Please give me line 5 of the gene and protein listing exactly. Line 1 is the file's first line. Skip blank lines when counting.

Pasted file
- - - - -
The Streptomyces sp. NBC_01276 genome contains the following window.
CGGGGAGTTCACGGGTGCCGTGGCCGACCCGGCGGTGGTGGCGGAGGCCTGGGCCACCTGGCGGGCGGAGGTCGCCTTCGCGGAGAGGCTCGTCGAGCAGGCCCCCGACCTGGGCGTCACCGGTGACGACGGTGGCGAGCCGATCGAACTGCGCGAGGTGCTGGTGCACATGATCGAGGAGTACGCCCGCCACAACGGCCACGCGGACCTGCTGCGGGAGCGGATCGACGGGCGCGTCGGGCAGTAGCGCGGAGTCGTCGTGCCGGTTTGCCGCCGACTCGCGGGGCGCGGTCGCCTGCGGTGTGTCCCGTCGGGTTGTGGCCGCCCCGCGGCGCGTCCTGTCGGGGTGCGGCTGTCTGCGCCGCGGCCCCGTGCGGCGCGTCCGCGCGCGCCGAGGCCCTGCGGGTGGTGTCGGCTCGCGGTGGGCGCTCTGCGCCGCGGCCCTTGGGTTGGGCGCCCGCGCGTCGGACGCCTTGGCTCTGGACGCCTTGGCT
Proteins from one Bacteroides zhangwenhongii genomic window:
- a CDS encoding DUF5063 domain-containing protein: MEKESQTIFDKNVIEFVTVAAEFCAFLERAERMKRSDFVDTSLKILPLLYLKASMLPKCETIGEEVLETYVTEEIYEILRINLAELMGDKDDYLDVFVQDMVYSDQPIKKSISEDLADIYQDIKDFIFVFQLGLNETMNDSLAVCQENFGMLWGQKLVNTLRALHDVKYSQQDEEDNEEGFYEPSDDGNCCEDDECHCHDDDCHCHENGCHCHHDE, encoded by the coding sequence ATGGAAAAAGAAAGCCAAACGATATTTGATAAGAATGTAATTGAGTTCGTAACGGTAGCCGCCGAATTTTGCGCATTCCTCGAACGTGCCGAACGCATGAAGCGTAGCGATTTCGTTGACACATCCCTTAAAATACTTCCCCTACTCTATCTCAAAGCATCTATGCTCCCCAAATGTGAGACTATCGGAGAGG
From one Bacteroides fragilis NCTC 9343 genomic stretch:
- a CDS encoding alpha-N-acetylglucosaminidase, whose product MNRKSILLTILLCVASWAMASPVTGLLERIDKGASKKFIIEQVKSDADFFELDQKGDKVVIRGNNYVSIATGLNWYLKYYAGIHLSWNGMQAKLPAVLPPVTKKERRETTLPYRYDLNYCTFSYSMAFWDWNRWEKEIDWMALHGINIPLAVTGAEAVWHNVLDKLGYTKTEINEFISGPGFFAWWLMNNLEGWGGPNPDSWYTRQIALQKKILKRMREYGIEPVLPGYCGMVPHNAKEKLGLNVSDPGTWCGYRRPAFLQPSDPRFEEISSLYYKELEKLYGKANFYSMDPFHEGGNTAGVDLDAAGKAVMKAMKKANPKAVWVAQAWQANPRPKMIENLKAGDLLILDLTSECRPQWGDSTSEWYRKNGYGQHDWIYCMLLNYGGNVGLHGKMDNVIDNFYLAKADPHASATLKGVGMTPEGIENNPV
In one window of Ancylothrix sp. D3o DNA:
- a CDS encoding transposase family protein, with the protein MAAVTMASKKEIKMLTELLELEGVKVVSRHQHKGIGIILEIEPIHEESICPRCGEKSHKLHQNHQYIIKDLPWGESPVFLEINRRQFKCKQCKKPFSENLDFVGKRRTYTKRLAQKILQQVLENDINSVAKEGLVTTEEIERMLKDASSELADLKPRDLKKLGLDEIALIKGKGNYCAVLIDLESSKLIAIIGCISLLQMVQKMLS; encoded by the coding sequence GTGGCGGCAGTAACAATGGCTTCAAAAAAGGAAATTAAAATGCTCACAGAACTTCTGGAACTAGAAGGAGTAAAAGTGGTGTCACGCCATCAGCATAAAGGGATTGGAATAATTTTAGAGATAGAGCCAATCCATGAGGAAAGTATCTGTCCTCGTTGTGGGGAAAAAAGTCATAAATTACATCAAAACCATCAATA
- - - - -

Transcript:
From one Bacteroides fragilis NCTC 9343 genomic stretch: